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This volume critically discusses the relationship between democracy and constitutionalism. It does so with a view to respond to objections raised by legal and political philosophers who are sceptical of judicial review based on the assumption that judicial review is an undemocratic institution.
The book builds on earlier literature on the moral justification of the authority of constitutional courts, and on the current attempts to develop a system on "weak judicial review". Although different in their approach, the chapters all focus on devising institutions, procedures and, in a more abstract way, normative conceptions to democratize constitutional law. These democratizing strategies may vary from a radical objection to the institution of judicial review, to a more modest proposal to justify the authority of constitutional courts in their "deliberative performance" or to create constitutional juries that may be more aware of a community's constitutional morality than constitutional courts are.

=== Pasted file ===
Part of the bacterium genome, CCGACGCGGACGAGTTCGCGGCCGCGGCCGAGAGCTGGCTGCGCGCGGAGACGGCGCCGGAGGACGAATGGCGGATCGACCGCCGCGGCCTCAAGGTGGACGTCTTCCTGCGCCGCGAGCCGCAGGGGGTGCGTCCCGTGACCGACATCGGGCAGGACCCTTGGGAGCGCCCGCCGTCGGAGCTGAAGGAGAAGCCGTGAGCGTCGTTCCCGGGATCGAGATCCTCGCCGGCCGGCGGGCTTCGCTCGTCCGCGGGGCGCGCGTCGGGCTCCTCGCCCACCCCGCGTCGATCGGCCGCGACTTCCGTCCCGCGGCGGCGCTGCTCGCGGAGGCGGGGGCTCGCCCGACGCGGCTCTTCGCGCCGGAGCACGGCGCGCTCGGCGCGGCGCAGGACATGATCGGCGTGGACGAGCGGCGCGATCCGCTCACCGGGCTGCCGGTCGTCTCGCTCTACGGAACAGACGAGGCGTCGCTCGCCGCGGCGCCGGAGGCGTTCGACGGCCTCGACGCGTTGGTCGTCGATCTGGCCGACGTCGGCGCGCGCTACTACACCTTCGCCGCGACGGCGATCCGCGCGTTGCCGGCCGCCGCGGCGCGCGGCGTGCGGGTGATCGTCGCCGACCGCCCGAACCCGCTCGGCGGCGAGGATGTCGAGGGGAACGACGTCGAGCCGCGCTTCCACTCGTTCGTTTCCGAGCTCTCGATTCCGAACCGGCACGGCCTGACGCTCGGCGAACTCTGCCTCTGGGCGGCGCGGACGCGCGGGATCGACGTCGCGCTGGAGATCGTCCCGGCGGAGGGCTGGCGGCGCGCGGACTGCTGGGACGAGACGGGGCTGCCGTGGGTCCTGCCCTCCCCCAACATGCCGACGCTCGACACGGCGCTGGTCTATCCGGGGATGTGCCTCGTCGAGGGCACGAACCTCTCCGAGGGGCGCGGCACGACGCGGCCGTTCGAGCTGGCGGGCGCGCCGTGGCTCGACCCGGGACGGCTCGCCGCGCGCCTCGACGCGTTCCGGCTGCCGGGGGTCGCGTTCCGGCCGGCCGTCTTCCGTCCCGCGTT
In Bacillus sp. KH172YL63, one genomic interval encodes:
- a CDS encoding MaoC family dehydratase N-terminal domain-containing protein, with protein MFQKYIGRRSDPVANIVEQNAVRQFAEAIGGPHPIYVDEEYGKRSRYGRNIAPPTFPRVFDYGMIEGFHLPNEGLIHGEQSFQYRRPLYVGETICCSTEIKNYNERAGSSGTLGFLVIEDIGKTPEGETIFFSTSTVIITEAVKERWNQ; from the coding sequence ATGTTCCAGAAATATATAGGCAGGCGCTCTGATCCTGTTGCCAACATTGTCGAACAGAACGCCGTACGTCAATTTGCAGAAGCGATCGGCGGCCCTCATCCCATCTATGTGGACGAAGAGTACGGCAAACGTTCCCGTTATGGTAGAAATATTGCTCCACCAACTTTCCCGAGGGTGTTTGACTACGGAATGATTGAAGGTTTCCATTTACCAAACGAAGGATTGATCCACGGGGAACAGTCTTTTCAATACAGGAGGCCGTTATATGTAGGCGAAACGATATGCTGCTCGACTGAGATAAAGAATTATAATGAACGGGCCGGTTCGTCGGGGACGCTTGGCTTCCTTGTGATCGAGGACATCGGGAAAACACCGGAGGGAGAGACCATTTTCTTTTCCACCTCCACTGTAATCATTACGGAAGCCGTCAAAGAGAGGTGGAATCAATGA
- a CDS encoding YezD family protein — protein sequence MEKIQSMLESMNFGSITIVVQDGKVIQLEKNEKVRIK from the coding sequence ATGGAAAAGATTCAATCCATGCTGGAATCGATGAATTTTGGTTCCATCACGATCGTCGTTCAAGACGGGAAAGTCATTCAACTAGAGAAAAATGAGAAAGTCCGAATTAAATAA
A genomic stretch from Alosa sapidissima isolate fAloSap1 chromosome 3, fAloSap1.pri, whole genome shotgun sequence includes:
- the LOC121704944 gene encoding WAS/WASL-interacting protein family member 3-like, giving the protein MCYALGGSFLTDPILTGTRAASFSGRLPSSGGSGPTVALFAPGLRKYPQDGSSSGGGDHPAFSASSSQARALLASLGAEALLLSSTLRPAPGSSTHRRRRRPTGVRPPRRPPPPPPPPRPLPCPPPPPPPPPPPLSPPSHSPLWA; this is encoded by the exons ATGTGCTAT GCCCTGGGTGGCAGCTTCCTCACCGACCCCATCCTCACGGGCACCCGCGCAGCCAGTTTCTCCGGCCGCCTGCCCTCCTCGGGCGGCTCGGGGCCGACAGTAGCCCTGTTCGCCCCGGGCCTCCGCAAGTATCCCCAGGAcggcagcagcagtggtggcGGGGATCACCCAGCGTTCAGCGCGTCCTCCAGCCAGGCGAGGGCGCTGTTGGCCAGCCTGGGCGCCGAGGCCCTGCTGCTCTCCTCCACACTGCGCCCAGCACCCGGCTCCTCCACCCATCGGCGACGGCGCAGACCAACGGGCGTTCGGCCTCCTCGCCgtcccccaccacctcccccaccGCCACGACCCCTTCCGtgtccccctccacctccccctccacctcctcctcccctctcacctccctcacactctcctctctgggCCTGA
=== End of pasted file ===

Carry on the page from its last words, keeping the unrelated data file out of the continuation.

The book connects abstract theoretical discussions about the moral justification of constitutionalism with concrete problems, such as the relation between constitutional adjudication and deliberative democracy, the legitimacy of judicial review in international institutions, the need to create new institutions to democratize constitutionalism, the connections between philosophical conceptions and constitutional practices, the judicial review of constitutional amendments, and the criticism on strong judicial review.